Ireland’s oldest stock broking firm has collapsed – with the Central Bank set to interview Tadhg Gunnell, one of the financial partners at Bloxham Stockbrokers.
Irish banking’s governing body is to investigate alleged financial irregularities at the company discovered just last week.
Bloxham was ordered to close on Monday by the Central Bank after the discovery.
The company, the third largest in the state, said its financial partner was immediately suspended.
A report in the Irish Times states that income at the firm had been overstated for several years, dating back to 2007.
The paper says the Central Bank will seek to question 36-year-old accountant Gunnell who joined Bloxham in 2000 and became financial partner of the firm in 2005.
He is to be quizzed about the reporting and accounting of the firm’s income.
Their initial investigations have revealed that the income was overstated in four of the last five years. The report states that no client funds are involved in the irregularities or are affected.
A statement from the governing body said: “The Central Bank will continue its own investigation into the financial irregularities.”
The Irish Times also reveals that the discovery has wiped out the capital reserves held by Bloxham to protect the clients and creditors of the firm.
Bloxham had to hold at least $8million in reserve under rules set by the Central Bank, which regulates stockbrokers, to hold a broker licence.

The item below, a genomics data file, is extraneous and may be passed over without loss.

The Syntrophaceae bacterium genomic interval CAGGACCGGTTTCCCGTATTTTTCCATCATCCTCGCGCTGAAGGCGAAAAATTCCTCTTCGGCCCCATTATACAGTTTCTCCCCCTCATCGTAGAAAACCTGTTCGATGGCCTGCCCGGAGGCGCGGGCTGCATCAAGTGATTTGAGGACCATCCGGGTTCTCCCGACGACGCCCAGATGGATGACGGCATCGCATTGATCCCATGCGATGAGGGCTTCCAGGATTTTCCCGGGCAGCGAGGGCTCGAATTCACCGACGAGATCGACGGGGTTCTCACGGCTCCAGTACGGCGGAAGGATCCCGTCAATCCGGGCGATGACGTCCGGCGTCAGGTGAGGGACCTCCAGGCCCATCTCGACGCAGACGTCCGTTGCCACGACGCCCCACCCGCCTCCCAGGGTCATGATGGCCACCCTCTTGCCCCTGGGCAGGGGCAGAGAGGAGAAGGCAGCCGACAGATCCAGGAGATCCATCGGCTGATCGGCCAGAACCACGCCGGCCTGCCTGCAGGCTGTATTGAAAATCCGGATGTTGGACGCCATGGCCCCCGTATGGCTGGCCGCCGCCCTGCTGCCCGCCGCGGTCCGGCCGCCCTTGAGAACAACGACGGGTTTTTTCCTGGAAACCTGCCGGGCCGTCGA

A statement from the stockbroker said. “The remaining partners in the firm, who were unaware of these issues, have asked a firm of forensic accountants to verify the position and assist in further investigations.”
Over the weekend rival firm Davy agreed to buy Bloxham’s asset management business and complete its purchase of the firm’s private client business, a transaction that had been agreed in March.
Bloxham had almost $900million in private client accounts belonging to 17,000 customers and managed a further billion million of assets, which will now transfer to Davy.
“All client funds are completely intact and safe,” the firm said. “These funds will be unaffected by the transfer.”
Davy is paying less than $10million for the two businesses, which is likely to go towards Bloxham’s large debts built up in the expansion of the firm in recent years according to the paper.
It states that any financial shortfall left will have to be paid by the seven individual partners, including Gunnell, as the unlimited status of the partnership leaves them personally liable. Insurance company FBD, owns 12 per cent of the stockbroking firm as the eighth partner.
Bloxham is already facing costly legal actions in London over claims of more than $25 million from investors in European bonds that were virtually wiped out in value.
Bloxham dates back more than 150 years and was one of the seven owners of the Irish Stock Exchange but its membership of the market was suspended after it ceased trading.
Ireland’s Minister for Enterprise Richard Bruton told the paper he is surprised at what had been uncovered at Bloxham.
“Further questions will have to be directed to the Central Bank as to what has happened here and how it can be prevented,” he said.